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Re: What would the wily programmer do?

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  • Sean Fausett
    I have a similar problem which I solved in flex by using rules with state prefixes. It would be nice if ANTLR had a similar feature. Maybe if you could write
    Message 1 of 4 , Feb 1, 1999
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      I have a similar problem which I solved in flex by using rules with
      'state'
      prefixes. It would be nice if ANTLR had a similar feature.

      Maybe if you could write separate lexer grammars and switch them on the
      fly...

      Cheers, Sean.

      -----Original Message-----
      From: Janet Riley [mailto:jriley@...]
      Sent: Saturday, 30 January 1999 04:28
      To: antlr-interest@onelist.com
      Subject: [antlr-interest] Re: What would the wily programmer do?


      From: Janet Riley <jriley@...>

      [...]
      I realized that there are times I want to say WHEN. When inside
      command_open and command_close, check it against these rules. Case
      matters. When inside a conditional, which is denoted by '(' and ')',
      '<'
      and '>' do not mean command_open and command_close . When NOT in a
      command, ignore the text. I thought I had done this with the rules, but
      the literal tokens threw a curveball. Filtering out everything but the
      commands, as described in the "Filtering Input Streams" part of the
      lexer
      documentation, isn't an option because I do want to retain
      non-commands.
      [...]
    • Greg Haverkamp
      Hey, Janet. ... I m still not sure I understand, having read over the description a couple of times. What would this file look like? ... I m a little rusty on
      Message 2 of 4 , Feb 1, 1999
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        Hey, Janet.

        > From: Janet Riley <jriley@...>
        >
        > I aked: >>When does it make sense to break parsing up into separate
        > passes?
        >
        > I have a text file that contains standard HTML commands, custom commands
        > for the Netscape server to handle (delimited by tags), and plain text that
        > people will see when they view the page. I want to run the file through
        > ANTLR and return a tree that contains the text grouped into related
        > chunks. <a href="">stuff</a> would be one group. I want to retain all of
        > the text in the file in my tree.

        I'm still not sure I understand, having read over the description a couple
        of times. What would this file look like?

        > Here's where I got into trouble:
        > --------------------------------------
        > There are three or four different sets of delimiter tags that could be
        > used. Rather than type every rule three or four times, I created rules
        > called command_open and command_close.
        >
        > I found when I expressed this in the lexer that I got ambiguity errors on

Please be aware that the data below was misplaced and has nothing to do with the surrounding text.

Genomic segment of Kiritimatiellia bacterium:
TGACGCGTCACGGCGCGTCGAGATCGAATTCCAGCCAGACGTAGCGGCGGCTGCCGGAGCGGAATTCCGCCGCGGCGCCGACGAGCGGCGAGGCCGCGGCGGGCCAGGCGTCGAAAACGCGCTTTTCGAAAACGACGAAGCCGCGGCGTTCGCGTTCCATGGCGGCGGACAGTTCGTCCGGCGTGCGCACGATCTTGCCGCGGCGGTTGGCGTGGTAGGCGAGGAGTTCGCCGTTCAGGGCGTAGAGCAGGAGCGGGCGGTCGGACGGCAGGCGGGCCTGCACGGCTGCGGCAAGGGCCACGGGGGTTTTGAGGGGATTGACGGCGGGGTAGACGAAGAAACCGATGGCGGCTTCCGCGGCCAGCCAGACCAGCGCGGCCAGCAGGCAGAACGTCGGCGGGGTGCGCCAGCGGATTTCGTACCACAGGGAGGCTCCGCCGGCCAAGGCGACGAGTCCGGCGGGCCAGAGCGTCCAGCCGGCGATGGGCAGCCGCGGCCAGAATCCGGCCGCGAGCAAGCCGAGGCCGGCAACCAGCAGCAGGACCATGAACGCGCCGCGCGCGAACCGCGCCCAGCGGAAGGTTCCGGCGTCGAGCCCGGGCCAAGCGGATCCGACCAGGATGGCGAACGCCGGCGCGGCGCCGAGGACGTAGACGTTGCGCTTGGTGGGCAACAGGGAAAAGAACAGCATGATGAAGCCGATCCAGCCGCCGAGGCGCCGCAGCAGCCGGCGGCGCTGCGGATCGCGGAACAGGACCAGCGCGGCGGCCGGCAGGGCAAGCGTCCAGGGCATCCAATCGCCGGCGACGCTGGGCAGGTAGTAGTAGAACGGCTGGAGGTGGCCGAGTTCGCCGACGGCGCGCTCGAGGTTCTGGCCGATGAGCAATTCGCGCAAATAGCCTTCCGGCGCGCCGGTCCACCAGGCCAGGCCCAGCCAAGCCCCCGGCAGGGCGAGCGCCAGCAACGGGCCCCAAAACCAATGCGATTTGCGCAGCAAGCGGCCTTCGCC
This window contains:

> COMMAND_OPEN 'a' vs. the WORD rule, so I decided to stuff all the reserved
        > words into the parser with literals, like the HTML example grammar.
        > Happy day, it now recognizes all the reserved words. Unfortunately, it
        > does not distinguish between reserved words inside my rule and reserved
        > words occuring in the plain text. So it recognizes
        > command_open "if" WS command_close
        > but also recognizes
        > "if wishes were horses then beggars would ride"
        > and complains that there was an unexpected token IF. I reckon ANTLR made a
        > LITERAL_if token, recognized if, did not find a command_close, and
        > freaked. The HTML example grammar must work because it includes the
        > delimiters in the literal e.g. "<a" .

        I'm a little rusty on my antlr, but this sounds somewhat reminiscent of my
        last antlr
        project.

        Have you tried protecting most of the lexer rules and checking for the
        delimeters and commands with syntactic predicates?

        COMMAND
        : (COMMAND_OPEN AREF)=> ...
        | (COMMAND_OPEN TABLE)=> ...
        ...
        ;


        protected
        AREF
        : 'a'
        ;

        protected
        TABLE
        : "table"
        ;


        > I realized that there are times I want to say WHEN. When inside
        > command_open and command_close, check it against these rules. Case
        > matters. When inside a conditional, which is denoted by '(' and ')', '<'
        > and '>' do not mean command_open and command_close . When NOT in a
        > command, ignore the text. I thought I had done this with the rules, but
        > the literal tokens threw a curveball. Filtering out everything but the
        > commands, as described in the "Filtering Input Streams" part of the lexer
        > documentation, isn't an option because I do want to retain non-commands.

        So, if you know your conditionals, do something like:
        : (COMMAND_OPEN "if")=> COMMAND_OPEN "if" CONDITIONAL_TEXT

        protected
        CONDITIONAL_TEXT
        : ( ALPHA | DIGIT | WS | '<' | '>' )+
        ;


        Of course, most of what I've stuck in here is entirely incomplete, and
        mostly culled from the source for one of my lexers.

        Am I overlooking something obvious?

        Greg
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